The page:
Copyright law in India is governed by the Copyright Act, 1957 (hereinafter referred to as "the Act") and falls under the ambit of intellectual property rights. Copyright law credits creators of any original work with authorship which can be expressed using codes, schemes or any other forms. Authorship in Indian copyright law aims to protect the monetary rights of the author and the case of Amarnath Sehgal v. Union of India recognized the moral rights of the author under Section 57 of the Act. The question, in the case of artificial intelligence, is whether the work created by growing artificial intelligence with the help of certain human input could be granted authorship. These issues need to be addressed since the growing interference of artificial intelligence with private as well as public entities requires making policies and altering the laws to delete the scope of any loopholes.

Section 2(d)(vi) of the Act defines an 'author' as "in relation to any literary, dramatic, musical or artistic work which is computer-generated, the person who causes the work to be created;". The shortcomings in the Indian copyright law are reflected here as the definition uses the phrase 'the individual who makes the work be made'. Therefore, the Act does not paint an accurate picture of the production of work in cases where the original maker is not a human.

It is largely argued that authorship is redefined to be inclusive of human and non-human authors. Professor Ryan Abbott advocated authorship and inventorship be assigned to non-humans for promoting the growth and development of artificial intelligence. This could face challenges since non-humans are not natural persons which prevents them from being held legally responsible in a court of law. In the Indian context, issues arise as the Act implies authors be human entities.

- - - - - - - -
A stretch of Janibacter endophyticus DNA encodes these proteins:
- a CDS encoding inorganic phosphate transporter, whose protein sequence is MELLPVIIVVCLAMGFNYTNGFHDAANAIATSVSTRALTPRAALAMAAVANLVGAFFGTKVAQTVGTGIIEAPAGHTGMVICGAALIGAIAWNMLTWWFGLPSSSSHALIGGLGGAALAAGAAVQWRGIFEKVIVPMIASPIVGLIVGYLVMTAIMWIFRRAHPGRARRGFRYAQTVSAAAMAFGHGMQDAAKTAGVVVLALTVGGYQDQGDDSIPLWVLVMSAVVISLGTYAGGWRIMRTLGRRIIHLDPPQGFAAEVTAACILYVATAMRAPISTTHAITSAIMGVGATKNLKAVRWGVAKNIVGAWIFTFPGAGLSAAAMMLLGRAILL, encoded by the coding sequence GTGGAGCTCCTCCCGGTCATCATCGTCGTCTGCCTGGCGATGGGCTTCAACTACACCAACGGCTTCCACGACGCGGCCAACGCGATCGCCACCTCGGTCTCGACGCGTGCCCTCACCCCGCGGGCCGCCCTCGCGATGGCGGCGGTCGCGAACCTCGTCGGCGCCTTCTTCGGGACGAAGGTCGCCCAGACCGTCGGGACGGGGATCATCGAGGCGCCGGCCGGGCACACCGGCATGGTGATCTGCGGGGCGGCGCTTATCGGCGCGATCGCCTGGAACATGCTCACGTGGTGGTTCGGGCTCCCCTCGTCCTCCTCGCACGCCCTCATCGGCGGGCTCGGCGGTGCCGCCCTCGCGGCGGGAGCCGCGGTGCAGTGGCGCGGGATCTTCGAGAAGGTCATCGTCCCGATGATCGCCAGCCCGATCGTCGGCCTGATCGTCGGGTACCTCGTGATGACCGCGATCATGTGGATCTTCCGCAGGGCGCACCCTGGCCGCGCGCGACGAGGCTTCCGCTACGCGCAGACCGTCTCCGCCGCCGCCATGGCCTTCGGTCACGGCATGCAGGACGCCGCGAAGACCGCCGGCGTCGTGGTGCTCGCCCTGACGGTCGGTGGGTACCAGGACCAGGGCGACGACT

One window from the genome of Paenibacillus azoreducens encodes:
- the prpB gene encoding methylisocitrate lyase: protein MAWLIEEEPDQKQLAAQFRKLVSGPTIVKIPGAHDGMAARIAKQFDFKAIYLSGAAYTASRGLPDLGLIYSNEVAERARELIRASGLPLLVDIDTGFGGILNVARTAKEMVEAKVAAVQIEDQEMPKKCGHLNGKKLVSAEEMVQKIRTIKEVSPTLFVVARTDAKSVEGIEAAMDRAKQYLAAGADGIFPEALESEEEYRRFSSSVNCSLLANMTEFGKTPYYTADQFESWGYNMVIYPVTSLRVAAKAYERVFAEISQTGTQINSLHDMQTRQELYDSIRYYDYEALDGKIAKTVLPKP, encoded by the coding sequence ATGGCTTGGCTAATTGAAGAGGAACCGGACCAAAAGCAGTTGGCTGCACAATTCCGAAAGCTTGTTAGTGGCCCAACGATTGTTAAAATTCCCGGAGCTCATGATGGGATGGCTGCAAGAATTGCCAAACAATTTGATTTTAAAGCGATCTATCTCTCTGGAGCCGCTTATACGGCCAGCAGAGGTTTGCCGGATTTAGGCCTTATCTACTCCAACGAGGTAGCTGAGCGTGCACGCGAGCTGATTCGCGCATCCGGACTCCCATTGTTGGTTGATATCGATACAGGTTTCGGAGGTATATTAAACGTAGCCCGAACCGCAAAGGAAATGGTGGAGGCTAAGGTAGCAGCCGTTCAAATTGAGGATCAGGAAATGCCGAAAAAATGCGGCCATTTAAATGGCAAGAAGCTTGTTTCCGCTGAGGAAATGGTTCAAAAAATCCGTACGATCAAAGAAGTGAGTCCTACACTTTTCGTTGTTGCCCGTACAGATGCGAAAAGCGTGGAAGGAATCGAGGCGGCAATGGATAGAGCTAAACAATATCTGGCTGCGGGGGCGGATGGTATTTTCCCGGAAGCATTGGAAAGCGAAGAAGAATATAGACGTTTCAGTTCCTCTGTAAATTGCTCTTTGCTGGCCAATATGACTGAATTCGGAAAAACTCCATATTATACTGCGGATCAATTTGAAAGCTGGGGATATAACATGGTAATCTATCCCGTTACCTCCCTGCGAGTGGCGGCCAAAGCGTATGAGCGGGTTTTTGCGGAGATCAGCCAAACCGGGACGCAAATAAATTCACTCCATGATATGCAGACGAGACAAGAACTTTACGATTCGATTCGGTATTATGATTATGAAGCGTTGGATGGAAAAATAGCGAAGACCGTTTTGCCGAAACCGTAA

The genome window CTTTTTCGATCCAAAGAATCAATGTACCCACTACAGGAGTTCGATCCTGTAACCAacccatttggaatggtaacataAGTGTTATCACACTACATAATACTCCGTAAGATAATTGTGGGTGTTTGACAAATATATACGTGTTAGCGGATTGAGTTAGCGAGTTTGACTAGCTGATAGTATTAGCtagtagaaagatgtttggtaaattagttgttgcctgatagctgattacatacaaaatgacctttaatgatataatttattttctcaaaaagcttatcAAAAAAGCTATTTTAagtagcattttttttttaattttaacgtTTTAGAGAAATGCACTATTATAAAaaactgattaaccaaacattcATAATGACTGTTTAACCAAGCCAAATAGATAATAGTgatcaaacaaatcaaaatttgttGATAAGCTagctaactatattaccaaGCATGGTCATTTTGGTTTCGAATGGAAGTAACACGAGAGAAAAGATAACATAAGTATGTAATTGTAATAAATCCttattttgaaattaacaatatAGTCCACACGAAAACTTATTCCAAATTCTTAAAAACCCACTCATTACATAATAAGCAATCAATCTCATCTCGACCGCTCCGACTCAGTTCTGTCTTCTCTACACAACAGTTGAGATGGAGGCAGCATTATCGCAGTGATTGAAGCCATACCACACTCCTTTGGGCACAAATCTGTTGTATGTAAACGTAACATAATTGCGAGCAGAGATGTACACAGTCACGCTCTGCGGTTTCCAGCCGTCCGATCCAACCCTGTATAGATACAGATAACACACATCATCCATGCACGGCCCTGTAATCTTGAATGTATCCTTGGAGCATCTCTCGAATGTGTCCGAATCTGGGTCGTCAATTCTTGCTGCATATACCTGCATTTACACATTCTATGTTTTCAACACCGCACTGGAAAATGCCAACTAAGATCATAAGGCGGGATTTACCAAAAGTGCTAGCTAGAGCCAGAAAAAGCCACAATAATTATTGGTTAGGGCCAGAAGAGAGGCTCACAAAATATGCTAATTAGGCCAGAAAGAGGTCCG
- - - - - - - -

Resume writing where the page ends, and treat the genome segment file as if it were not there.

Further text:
Section 2(d)(vi) holds that for any work generated by a computer, the human behind it would be the author. Only computers operated by humans are considered; the computers are the tools for humans' creations. The 1984 case called Sony Corp. v. Universal Studios Inc ruled that benefits associated with copyright ownership are intended to motivate creative activity of inventors and authors by providing a reward. Copyrighted work serves as an incentive to creativity and also increases number of works available in public domain after copyright expiration.

The reasons for considering human authorship is to provide financial incentives and providing copyright to human authors. Artificial intelligence machines have no requirements for financial incentives and their performance is not dependent on material rewards rather on the investment of time by AI programmers as well as the financial backing of the companies for which they work. The case of Alfred Bell v. Catalda Fine Artsis a USA case that ruled that the author contribute leading up to something recognizable. The option to guarantee copyright of the yield was created through the artificial intelligence framework, as they are not duplicated.

Another issue that arose in 1884 was whether copyright insurance can be awarded to a photograph in the case of Burrow Giles Lithographic v. Saron. The case gave a division between imaginative and mechanical work by extending copyright protection to photographs. In this case, the camera used was considered as a tool aiding the original work of art. Court talked of mechanical yield without anyone else in uninventive and that this methodology would make it difficult to allow copyright assurance to work created by them. This precedent set in 1884 is still used to justify issuance of copyright to photographs. Technology has come a long way since and the cameras are digital and in every smartphone therefore can be compared with creating art using an artificial intelligence program. An artificial intelligence machine, just like a camera, is simply a tool employed by an author to give a tangible form to their ideas. Copyright law needs to be updated to include how artificial intelligence be governed. Growing technological advancements and popularity of artificial intelligence related inventions requires attention to be paid to the legitimacy and legality of their inventions.

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